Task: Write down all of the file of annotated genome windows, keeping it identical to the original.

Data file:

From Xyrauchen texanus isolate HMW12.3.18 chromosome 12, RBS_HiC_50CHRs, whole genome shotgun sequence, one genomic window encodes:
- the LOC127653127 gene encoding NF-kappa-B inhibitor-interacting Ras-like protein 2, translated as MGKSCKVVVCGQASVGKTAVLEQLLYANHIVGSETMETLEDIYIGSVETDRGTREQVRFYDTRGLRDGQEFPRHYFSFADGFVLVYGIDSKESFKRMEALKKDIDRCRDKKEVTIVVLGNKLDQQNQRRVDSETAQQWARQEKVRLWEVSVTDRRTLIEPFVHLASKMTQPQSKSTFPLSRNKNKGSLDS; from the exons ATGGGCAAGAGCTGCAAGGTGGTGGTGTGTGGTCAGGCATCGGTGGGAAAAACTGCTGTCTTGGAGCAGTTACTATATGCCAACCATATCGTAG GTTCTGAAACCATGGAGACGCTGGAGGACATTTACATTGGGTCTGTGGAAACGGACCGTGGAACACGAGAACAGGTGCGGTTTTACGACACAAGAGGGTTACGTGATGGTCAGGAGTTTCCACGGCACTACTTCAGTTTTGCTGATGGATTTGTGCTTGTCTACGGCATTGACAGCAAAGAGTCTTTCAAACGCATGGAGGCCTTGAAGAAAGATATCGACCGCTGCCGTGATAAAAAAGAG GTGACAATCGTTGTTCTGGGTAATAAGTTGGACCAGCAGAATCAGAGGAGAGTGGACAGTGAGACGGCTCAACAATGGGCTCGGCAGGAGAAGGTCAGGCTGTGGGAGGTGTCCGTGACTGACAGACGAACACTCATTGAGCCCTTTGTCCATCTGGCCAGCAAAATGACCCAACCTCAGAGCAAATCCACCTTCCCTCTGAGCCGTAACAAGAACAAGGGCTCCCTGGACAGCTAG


From Xyrauchen texanus isolate HMW12.3.18 chromosome 12, RBS_HiC_50CHRs, whole genome shotgun sequence, one genomic window encodes:
- the LOC127653127 gene encoding NF-kappa-B inhibitor-interacting Ras-like protein 2, translated as MGKSCKVVVCGQASVGKTAVLEQLLYANHIVGSETMETLEDIYIGSVETDRGTREQVRFYDTRGLRDGQEFPRHYFSFADGFVLVYGIDSKESFKRMEALKKDIDRCRDKKEVTIVVLGNKLDQQNQRRVDSETAQQWARQEKVRLWEVSVTDRRTLIEPFVHLASKMTQPQSKSTFPLSRNKNKGSLDS; from the exons ATGGGCAAGAGCTGCAAGGTGGTGGTGTGTGGTCAGGCATCGGTGGGAAAAACTGCTGTCTTGGAGCAGTTACTATATGCCAACCATATCGTAG GTTCTGAAACCATGGAGACGCTGGAGGACATTTACATTGGGTCTGTGGAAACGGACCGTGGAACACGAGAACAGGTGCGGTTTTACGACACAAGAGGGTTACGTGATGGTCAGGAGTTTCCACGGCACTACTTCAGTTTTGCTGATGGATTTGTGCTTGTCTACGGCATTGACAGCAAAGAGTCTTTCAAACGCATGGAGGCCTTGAAGAAAGATATCGACCGCTGCCGTGATAAAAAAGAG GTGACAATCGTTGTTCTGGGTAATAAGTTGGACCAGCAGAATCAGAGGAGAGTGGACAGTGAGACGGCTCAACAATGGGCTCGGCAGGAGAAGGTCAGGCTGTGGGAGGTGTCCGTGACTGACAGACGAACACTCATTGAGCCCTTTGTCCATCTGGCCAGCAAAATGACCCAACCTCAGAGCAAATCCACCTTCCCTCTGAGCCGTAACAAGAACAAGGGCTCCCTGGACAGCTAG